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Toxicol Appl Pharmacol. 2019 May 2;374:77-85. doi: 10.1016/j.taap.2019.04.025. [Epub ahead of print]

The interaction of Hemin and Sestrin2 modulates oxidative stress and colon tumor growth.

Author information

1
Department of Biochemistry and Molecular Biology, University of New Mexico, Albuquerque, NM 87131, United States of America.
2
Department of Biochemistry and Molecular Biology, University of New Mexico, Albuquerque, NM 87131, United States of America. Electronic address: xxue@salud.unm.edu.

Abstract

Several large epidemiological and animal studies demonstrate a direct correlation between dietary heme iron intake and/or systemic iron levels and cancer risk in several cancers including colorectal cancer (CRC). However, the precise mechanisms for how heme iron contributes to CRC and how cancer cells respond to heme iron-induced stress are still unclear. Previously we have shown that one of the stress-inducible proteins, Sestrin2 (SESN2), is a novel tumor suppressor in colon by limiting endoplasmic reticulum stress and mammalian target of rapamycin complex 1 (mTORC1) signaling and tumor growth. But the relationship between heme iron and SESN2, especially in the context of colon carcinogenesis, was not investigated previously. Here, we found that hemin dose-dependently increased SESN2 expression in an oxidative stress and nuclear factor (erythroid-derived 2)-like 2 (NFE2L2, NRF2)-dependent manner. Since SESN2 overexpression reduced hemin-induced oxidative stress, SESN2 could be an important target of NRF2 exerting antioxidant function. Indeed, expression of several oxidative stress responsive proteins such as NRF2 and its target genes was reduced by SESN2. Although we formerly reported that SESN2 expression was reduced after p53 mutation in colon tumors, mouse colon tumors, which have intact p53 and NRF2, induced SESN2 expression in response to iron stimulus. Although SESN2 overexpression decreased murine colon tumor cell growth both in vitro and in vivo, it rendered colon cancer cells more resistant to hemin-induced apoptosis and therefore promoted tumor growth during hemin treatment. Taken together, although SESN2 generally suppresses tumorigenesis, it can produce tumor-promoting role in iron-rich environment by suppressing oxidative stress-associated cancer cell death.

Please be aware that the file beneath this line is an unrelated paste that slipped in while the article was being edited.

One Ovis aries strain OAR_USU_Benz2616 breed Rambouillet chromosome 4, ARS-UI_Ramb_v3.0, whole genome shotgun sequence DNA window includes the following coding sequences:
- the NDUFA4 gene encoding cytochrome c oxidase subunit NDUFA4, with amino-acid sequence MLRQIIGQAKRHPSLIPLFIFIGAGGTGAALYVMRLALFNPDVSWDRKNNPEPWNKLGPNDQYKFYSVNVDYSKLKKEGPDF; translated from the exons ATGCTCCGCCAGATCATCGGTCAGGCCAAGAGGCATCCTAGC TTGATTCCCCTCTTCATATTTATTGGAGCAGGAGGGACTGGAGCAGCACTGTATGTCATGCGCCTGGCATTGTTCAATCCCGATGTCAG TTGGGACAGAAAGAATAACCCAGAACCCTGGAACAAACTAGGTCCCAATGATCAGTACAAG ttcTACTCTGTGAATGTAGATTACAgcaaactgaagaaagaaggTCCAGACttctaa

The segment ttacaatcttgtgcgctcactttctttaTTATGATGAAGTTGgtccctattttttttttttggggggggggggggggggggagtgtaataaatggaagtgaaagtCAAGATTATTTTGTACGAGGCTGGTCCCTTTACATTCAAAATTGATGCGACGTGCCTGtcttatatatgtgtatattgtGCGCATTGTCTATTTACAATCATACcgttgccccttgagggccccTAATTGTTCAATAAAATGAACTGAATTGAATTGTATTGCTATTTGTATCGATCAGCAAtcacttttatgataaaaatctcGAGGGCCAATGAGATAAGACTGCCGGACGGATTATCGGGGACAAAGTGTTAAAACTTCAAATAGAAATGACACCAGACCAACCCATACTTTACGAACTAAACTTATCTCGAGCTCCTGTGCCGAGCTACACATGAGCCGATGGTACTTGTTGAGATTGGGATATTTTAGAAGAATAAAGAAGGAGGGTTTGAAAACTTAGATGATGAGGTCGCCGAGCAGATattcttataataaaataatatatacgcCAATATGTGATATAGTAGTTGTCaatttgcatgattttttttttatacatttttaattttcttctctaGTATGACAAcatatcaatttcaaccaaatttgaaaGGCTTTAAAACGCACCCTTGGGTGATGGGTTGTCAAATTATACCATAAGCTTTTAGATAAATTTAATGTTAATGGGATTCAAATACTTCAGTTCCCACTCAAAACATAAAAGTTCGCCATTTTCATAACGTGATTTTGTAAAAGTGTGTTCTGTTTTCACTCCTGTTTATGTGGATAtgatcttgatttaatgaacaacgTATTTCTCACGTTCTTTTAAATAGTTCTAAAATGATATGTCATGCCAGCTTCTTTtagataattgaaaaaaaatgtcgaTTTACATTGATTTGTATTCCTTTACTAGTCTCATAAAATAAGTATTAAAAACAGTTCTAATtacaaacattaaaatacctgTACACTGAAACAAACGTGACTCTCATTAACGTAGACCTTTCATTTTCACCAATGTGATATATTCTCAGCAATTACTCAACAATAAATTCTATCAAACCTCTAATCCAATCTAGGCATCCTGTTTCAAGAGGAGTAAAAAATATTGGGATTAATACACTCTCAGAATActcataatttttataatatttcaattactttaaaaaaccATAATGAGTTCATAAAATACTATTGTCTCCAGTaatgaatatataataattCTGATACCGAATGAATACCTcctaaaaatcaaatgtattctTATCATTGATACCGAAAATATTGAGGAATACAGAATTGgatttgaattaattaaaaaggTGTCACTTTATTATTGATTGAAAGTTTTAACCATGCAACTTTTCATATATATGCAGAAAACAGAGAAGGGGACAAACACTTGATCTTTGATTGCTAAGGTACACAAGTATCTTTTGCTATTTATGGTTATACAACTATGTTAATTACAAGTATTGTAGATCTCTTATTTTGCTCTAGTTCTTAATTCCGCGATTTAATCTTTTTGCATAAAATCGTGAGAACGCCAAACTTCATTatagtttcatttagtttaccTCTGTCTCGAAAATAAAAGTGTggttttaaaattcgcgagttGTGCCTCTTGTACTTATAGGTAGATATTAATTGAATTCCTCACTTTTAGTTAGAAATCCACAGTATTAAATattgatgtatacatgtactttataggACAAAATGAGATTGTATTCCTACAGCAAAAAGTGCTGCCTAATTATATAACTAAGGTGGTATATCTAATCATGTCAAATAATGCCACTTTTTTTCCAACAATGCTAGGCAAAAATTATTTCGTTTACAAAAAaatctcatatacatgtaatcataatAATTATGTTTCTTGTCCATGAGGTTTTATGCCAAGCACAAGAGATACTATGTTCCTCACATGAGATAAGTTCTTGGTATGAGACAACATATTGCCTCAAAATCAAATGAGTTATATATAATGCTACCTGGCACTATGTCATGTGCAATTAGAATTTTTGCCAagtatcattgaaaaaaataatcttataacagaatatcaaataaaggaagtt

KEYWORDS:

Colorectal cancer; Hemin; Nuclear factor (erythroid-derived 2)-like 2; Oxidative stress; Sestrin2

PMID:
31054940
DOI:
10.1016/j.taap.2019.04.025

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